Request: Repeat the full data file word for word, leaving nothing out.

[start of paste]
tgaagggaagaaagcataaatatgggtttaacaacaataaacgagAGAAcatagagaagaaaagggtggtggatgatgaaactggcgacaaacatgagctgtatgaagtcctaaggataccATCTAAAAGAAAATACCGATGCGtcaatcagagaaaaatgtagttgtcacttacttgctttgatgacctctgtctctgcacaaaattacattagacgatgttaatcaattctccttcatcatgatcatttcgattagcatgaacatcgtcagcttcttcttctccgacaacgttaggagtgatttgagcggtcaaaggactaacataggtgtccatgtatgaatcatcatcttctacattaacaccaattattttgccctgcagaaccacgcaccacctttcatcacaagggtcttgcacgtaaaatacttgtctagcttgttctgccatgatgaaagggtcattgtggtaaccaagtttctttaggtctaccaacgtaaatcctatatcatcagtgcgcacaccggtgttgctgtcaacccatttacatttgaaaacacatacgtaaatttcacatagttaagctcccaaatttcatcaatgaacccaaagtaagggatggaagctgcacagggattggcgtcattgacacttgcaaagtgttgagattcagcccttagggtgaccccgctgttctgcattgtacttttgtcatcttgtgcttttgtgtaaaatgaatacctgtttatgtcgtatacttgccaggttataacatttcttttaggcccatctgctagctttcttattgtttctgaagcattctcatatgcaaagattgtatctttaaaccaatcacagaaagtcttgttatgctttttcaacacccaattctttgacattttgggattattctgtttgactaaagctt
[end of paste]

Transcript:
tgaagggaagaaagcataaatatgggtttaacaacaataaacgagAGAAcatagagaagaaaagggtggtggatgatgaaactggcgacaaacatgagctgtatgaagtcctaaggataccATCTAAAAGAAAATACCGATGCGtcaatcagagaaaaatgtagttgtcacttacttgctttgatgacctctgtctctgcacaaaattacattagacgatgttaatcaattctccttcatcatgatcatttcgattagcatgaacatcgtcagcttcttcttctccgacaacgttaggagtgatttgagcggtcaaaggactaacataggtgtccatgtatgaatcatcatcttctacattaacaccaattattttgccctgcagaaccacgcaccacctttcatcacaagggtcttgcacgtaaaatacttgtctagcttgttctgccatgatgaaagggtcattgtggtaaccaagtttctttaggtctaccaacgtaaatcctatatcatcagtgcgcacaccggtgttgctgtcaacccatttacatttgaaaacacatacgtaaatttcacatagttaagctcccaaatttcatcaatgaacccaaagtaagggatggaagctgcacagggattggcgtcattgacacttgcaaagtgttgagattcagcccttagggtgaccccgctgttctgcattgtacttttgtcatcttgtgcttttgtgtaaaatgaatacctgtttatgtcgtatacttgccaggttataacatttcttttaggcccatctgctagctttcttattgtttctgaagcattctcatatgcaaagattgtatctttaaaccaatcacagaaagtcttgttatgctttttcaacacccaattctttgacattttgggattattctgtttgactaaagctt